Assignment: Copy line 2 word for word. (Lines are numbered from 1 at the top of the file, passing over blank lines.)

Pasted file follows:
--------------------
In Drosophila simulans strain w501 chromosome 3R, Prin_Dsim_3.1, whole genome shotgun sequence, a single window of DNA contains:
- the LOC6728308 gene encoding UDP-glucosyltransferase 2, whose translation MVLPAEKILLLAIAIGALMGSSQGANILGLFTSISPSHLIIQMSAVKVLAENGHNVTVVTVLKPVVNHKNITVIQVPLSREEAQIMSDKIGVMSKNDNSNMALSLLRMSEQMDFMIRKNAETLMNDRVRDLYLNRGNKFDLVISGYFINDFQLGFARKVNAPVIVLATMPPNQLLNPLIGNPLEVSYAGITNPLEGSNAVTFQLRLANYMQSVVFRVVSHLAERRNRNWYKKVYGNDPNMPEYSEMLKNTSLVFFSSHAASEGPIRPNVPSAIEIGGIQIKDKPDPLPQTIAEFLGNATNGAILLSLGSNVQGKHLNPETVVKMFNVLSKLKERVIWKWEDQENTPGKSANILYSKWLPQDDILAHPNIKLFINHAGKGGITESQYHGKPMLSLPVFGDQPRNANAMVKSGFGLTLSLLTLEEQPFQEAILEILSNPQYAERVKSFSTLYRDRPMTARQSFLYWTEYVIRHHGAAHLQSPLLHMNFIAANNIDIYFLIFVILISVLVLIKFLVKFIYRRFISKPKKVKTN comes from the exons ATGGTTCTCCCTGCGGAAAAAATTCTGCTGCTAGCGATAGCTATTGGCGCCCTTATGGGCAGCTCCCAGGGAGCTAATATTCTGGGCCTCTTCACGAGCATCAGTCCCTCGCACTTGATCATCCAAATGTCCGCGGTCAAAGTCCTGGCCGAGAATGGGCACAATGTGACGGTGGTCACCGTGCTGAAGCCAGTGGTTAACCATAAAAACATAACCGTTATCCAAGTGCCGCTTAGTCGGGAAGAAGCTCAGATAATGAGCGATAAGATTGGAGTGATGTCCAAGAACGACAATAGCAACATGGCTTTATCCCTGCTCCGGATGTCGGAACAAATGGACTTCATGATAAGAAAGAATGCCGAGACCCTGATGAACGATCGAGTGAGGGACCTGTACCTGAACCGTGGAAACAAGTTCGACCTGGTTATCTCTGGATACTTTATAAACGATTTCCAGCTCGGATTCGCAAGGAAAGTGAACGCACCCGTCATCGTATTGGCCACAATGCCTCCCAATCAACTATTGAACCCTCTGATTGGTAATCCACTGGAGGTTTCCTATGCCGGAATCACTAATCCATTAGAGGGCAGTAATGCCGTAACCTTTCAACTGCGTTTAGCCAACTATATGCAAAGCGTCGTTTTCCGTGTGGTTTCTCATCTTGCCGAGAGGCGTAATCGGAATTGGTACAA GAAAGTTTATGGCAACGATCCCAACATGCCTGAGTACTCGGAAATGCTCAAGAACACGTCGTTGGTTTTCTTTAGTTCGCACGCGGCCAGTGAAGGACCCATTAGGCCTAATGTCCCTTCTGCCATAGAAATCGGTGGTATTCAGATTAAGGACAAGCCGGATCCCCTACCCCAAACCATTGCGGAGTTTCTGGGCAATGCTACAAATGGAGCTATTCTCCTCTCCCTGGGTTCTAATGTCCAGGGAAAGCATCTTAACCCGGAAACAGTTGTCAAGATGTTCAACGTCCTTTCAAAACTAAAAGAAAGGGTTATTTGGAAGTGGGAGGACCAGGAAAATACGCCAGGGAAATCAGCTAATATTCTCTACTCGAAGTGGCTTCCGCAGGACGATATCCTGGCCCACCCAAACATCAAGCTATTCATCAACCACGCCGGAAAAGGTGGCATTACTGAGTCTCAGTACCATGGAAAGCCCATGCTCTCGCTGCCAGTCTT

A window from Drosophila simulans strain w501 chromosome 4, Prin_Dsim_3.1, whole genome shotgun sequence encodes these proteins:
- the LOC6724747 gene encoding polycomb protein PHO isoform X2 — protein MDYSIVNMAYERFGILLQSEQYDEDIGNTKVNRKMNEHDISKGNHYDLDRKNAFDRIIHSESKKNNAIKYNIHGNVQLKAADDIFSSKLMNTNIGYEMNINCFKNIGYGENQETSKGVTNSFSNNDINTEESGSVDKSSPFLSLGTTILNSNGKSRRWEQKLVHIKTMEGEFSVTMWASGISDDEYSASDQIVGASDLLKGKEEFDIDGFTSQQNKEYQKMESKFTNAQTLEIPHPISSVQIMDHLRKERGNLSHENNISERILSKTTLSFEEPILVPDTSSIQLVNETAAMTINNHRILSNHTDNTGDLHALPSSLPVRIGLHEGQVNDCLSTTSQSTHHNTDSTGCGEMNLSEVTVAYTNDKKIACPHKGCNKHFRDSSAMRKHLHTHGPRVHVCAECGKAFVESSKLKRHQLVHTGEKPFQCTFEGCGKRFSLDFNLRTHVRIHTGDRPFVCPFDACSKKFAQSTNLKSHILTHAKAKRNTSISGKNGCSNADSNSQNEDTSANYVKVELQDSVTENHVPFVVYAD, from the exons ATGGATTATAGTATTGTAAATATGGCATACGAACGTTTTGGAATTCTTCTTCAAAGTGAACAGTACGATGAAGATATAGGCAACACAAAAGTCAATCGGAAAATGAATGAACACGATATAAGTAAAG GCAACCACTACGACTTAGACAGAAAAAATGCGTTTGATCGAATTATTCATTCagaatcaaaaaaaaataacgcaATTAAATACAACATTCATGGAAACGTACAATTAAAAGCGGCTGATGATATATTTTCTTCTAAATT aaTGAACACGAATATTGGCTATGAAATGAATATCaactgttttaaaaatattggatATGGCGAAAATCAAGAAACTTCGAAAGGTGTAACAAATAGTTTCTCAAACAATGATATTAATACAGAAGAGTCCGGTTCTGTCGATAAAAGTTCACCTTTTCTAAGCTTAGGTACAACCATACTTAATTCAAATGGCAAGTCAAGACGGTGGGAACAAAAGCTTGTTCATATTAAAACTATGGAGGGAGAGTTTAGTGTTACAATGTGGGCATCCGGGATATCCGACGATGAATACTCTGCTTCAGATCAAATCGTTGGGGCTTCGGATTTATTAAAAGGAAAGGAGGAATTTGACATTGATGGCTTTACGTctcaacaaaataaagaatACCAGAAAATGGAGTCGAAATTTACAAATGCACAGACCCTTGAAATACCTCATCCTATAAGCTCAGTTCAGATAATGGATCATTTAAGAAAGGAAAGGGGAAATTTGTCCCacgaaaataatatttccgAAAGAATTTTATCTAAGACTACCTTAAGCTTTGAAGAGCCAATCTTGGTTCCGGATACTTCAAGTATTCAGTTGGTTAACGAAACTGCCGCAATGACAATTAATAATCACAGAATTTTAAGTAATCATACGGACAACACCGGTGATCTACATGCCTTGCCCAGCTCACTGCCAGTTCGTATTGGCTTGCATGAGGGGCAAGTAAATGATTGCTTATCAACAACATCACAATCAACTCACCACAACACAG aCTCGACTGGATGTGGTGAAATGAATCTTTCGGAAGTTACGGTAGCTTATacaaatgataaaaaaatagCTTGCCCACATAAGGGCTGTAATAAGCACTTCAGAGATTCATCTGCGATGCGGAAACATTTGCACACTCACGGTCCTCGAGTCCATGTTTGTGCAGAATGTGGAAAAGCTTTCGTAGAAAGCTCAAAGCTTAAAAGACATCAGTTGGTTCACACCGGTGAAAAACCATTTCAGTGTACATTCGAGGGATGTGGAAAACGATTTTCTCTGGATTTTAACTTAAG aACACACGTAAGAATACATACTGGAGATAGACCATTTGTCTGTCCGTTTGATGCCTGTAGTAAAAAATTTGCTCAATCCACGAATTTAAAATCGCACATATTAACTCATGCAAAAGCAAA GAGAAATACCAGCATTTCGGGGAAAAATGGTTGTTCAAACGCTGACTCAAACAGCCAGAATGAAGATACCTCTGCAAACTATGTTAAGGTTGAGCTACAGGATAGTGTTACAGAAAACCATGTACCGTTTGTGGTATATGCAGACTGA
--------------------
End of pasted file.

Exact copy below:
- the LOC6728308 gene encoding UDP-glucosyltransferase 2, whose translation MVLPAEKILLLAIAIGALMGSSQGANILGLFTSISPSHLIIQMSAVKVLAENGHNVTVVTVLKPVVNHKNITVIQVPLSREEAQIMSDKIGVMSKNDNSNMALSLLRMSEQMDFMIRKNAETLMNDRVRDLYLNRGNKFDLVISGYFINDFQLGFARKVNAPVIVLATMPPNQLLNPLIGNPLEVSYAGITNPLEGSNAVTFQLRLANYMQSVVFRVVSHLAERRNRNWYKKVYGNDPNMPEYSEMLKNTSLVFFSSHAASEGPIRPNVPSAIEIGGIQIKDKPDPLPQTIAEFLGNATNGAILLSLGSNVQGKHLNPETVVKMFNVLSKLKERVIWKWEDQENTPGKSANILYSKWLPQDDILAHPNIKLFINHAGKGGITESQYHGKPMLSLPVFGDQPRNANAMVKSGFGLTLSLLTLEEQPFQEAILEILSNPQYAERVKSFSTLYRDRPMTARQSFLYWTEYVIRHHGAAHLQSPLLHMNFIAANNIDIYFLIFVILISVLVLIKFLVKFIYRRFISKPKKVKTN comes from the exons ATGGTTCTCCCTGCGGAAAAAATTCTGCTGCTAGCGATAGCTATTGGCGCCCTTATGGGCAGCTCCCAGGGAGCTAATATTCTGGGCCTCTTCACGAGCATCAGTCCCTCGCACTTGATCATCCAAATGTCCGCGGTCAAAGTCCTGGCCGAGAATGGGCACAATGTGACGGTGGTCACCGTGCTGAAGCCAGTGGTTAACCATAAAAACATAACCGTTATCCAAGTGCCGCTTAGTCGGGAAGAAGCTCAGATAATGAGCGATAAGATTGGAGTGATGTCCAAGAACGACAATAGCAACATGGCTTTATCCCTGCTCCGGATGTCGGAACAAATGGACTTCATGATAAGAAAGAATGCCGAGACCCTGATGAACGATCGAGTGAGGGACCTGTACCTGAACCGTGGAAACAAGTTCGACCTGGTTATCTCTGGATACTTTATAAACGATTTCCAGCTCGGATTCGCAAGGAAAGTGAACGCACCCGTCATCGTATTGGCCACAATGCCTCCCAATCAACTATTGAACCCTCTGATTGGTAATCCACTGGAGGTTTCCTATGCCGGAATCACTAATCCATTAGAGGGCAGTAATGCCGTAACCTTTCAACTGCGTTTAGCCAACTATATGCAAAGCGTCGTTTTCCGTGTGGTTTCTCATCTTGCCGAGAGGCGTAATCGGAATTGGTACAA GAAAGTTTATGGCAACGATCCCAACATGCCTGAGTACTCGGAAATGCTCAAGAACACGTCGTTGGTTTTCTTTAGTTCGCACGCGGCCAGTGAAGGACCCATTAGGCCTAATGTCCCTTCTGCCATAGAAATCGGTGGTATTCAGATTAAGGACAAGCCGGATCCCCTACCCCAAACCATTGCGGAGTTTCTGGGCAATGCTACAAATGGAGCTATTCTCCTCTCCCTGGGTTCTAATGTCCAGGGAAAGCATCTTAACCCGGAAACAGTTGTCAAGATGTTCAACGTCCTTTCAAAACTAAAAGAAAGGGTTATTTGGAAGTGGGAGGACCAGGAAAATACGCCAGGGAAATCAGCTAATATTCTCTACTCGAAGTGGCTTCCGCAGGACGATATCCTGGCCCACCCAAACATCAAGCTATTCATCAACCACGCCGGAAAAGGTGGCATTACTGAGTCTCAGTACCATGGAAAGCCCATGCTCTCGCTGCCAGTCTT